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Turlock athletes shine at Special Olympics
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Stanislaus County athlete and Turlock resident TJ Wootten shows off his jumping skills during the long jump event while fellow team member Ellie Brown cheers from the sideline at the Regional Special Olympics held Saturday in Modesto. - photo by OSCAR COPLAND/The Journal

The 44th annual Regional Special Olympics held Saturday at John F. Kennedy School in Modesto was an exciting event for all of the athletes who competed, but for Ellie Brown it was an especially meaningful day. The 26-year-old Turlock resident and key athlete of the Stanislaus team celebrated a major milestone — her 10th year participating in the Special Olympics program.

Brown had a busy day as she competed in the 100-meter run, the shot put, and her least favorite event, the long jump.

“It’s so hard to tell, I just love all of them,” Brown said when asked what her favorite event was. “Well except for the long jump, I don’t really like the landing on my feet.”

Brown was just one of the over 150 athletes of all ages from Mariposa, Merced and Stanislaus counties who came together to participate in the annual track and field event.

The Regional Special Olympics are held yearly and rotates among the three counties every three years, with Stanislaus County having the honor this year of hosting the games.

Stanislaus County Special Olympics Area Director John Wray, kicked off the event by welcoming the athletes and coaches from visiting counties and thanking the special guests, volunteers, and audience who had shown up to support the local athletes.

Among the special guests were Stanislaus County Sherriff Adam Christianson and Captain Julian Irigoyen from the California Highway Patrol, who was accompanied by the CHP’s very own Chippers. The law enforcement officers were present throughout the event, waiting at the finish line to cheer on and high-five the athletes and help pass out the medals and ribbons to all the participants.  

The event’s opening ceremony featured Stanislaus County athletes’ participation with Eric Hawkins reciting the Pledge of Allegiance and Kenny O’lea reciting the Special Olympics Oath.

No Olympics ever officially start without the traditional torch run, and the Special Olympics is no exception. Klaus Landsberg from Mariposa and Denae Jones from Merced participated in the torch run, with Stanislaus’ Pedro Sandoval starting the run and Cristobal Barajas ending it.

The athletes were split up into different groups based on the athletes’ abilities. Each group participated in a series of track and field events unique to the athletes, varying from the 50-meter run or walk event to the 25-meter wheelchair event.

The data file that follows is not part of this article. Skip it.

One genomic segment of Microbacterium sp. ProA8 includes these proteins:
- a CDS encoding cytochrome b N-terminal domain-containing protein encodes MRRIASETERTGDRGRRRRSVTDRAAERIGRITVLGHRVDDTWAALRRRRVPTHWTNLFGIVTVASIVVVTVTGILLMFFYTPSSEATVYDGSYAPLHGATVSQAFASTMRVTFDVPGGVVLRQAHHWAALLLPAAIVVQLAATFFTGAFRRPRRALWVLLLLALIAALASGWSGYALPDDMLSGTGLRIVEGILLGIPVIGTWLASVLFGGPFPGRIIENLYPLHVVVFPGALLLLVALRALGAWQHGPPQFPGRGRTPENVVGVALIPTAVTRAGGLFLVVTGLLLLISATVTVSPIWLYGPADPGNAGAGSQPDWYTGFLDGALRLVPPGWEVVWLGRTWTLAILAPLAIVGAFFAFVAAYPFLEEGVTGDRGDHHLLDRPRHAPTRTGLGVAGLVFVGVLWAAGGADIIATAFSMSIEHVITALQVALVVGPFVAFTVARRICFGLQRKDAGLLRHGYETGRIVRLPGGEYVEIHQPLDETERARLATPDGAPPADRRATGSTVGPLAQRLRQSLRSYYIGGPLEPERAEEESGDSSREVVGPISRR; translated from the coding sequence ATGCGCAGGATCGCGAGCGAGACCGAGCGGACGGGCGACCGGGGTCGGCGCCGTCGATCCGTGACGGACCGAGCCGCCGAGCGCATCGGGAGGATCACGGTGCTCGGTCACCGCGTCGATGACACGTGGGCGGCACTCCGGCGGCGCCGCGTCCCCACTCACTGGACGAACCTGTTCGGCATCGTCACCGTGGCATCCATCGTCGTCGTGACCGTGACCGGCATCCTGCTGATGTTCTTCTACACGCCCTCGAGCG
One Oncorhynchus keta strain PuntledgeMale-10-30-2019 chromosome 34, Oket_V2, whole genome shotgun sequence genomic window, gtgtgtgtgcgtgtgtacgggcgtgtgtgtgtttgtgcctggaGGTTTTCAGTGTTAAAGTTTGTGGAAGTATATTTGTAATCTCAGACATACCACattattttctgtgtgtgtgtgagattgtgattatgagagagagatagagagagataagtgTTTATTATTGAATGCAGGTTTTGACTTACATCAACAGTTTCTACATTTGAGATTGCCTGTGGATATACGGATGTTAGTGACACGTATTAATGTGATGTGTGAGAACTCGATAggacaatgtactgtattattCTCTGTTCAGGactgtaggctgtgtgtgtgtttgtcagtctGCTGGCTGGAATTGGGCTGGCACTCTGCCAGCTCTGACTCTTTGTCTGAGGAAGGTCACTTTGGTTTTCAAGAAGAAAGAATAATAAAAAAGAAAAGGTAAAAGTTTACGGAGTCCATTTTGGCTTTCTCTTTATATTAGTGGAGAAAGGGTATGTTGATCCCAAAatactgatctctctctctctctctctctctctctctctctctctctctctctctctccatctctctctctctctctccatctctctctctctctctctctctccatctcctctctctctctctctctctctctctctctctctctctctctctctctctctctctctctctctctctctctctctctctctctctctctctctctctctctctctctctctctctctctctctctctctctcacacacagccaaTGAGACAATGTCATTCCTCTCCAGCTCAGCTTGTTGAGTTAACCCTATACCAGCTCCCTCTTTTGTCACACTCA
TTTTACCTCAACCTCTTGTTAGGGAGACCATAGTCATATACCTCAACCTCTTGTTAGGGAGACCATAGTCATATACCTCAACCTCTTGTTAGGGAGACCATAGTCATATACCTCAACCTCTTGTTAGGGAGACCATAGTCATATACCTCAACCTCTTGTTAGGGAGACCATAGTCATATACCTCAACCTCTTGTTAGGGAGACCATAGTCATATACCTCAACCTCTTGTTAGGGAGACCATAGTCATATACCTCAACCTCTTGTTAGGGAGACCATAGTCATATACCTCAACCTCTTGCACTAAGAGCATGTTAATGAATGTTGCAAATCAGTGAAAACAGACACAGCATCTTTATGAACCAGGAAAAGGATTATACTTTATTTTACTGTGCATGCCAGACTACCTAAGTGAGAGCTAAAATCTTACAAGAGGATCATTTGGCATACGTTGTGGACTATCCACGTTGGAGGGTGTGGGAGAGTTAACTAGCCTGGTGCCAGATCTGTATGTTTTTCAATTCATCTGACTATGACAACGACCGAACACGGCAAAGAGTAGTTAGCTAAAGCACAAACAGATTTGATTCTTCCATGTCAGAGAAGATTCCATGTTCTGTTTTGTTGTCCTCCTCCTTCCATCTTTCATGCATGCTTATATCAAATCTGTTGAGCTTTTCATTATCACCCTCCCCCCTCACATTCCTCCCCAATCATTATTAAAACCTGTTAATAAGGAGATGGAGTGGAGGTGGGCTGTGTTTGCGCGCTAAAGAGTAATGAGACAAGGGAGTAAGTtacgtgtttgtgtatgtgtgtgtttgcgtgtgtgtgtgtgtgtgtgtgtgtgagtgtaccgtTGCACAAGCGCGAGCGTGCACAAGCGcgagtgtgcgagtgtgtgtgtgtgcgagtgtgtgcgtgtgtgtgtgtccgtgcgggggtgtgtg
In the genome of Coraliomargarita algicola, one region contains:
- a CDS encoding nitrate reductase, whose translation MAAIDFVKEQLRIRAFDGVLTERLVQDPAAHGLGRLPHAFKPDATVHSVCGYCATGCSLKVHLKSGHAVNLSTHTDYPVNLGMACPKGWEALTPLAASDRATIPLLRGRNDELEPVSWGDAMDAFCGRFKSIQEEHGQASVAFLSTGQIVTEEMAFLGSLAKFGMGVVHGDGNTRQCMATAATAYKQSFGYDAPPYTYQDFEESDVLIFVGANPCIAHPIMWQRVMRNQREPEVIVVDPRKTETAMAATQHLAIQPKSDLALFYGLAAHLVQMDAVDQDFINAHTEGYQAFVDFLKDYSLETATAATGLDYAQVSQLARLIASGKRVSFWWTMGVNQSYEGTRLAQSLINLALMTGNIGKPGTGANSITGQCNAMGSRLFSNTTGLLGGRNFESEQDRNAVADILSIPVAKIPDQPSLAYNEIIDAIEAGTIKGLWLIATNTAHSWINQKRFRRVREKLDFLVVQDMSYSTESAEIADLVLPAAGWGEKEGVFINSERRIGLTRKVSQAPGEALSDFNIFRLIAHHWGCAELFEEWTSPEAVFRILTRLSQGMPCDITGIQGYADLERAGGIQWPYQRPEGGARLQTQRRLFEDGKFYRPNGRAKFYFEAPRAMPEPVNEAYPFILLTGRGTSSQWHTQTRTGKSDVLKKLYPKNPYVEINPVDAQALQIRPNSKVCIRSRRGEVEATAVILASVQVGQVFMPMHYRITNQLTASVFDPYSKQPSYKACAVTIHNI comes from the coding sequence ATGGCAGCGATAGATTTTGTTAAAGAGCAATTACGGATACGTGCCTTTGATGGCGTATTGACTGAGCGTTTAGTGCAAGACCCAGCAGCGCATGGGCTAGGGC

“We have games that match the athletes’ abilities,” Wray said. “The games are pretty much the standard games with the rules like you would see at a high school or college level meet.”

Turlock was well-represented in Olympics, making up 25 percent of the Stanislaus team.

This year’s Olympics marked Turlock athlete TJ Wootten’s seventh year participating in the games. He initially started back when he was only eight years old and is now 13, with his birthday just around the corner.

Wootten said his previous experience prepared him for this year’s games and helped him keep his eyes on the prize, “I love winning the medals because I love running.”

There were no losers at the Olympics, as everyone who participated was rewarded for their determination and effort with not only medals but also endless support from the audience, family members and their fellow athletes.

Stanislaus County track coach and parent to a Stanislaus athlete Lucia Soares enjoys seeing the athletes from different counties come together and support each other.

“My favorite part is the comradery that the athletes have with each other,” Soares said. “This is their venue to be involved and to feel successful that they have done something, while building friendships with people they enjoy.”

Although the earning of the medals and ribbons is a sweet reward for these hardworking athletes, they are all there to have fun and try their best. After all, they all follow and recite the Special Olympics Oath, “Let me win. But if I cannot win, let me be brave in the attempt.”

Brown and Wootten gave it their all during the games, and both left home with several medals rewarding their accomplishments, but most importantly their motivation and great spirits.

The Regional Special Olympics may have come to an end, but now the Stanislaus team can train and look forward to the State Special Olympics held at the University of California, Davis during summer.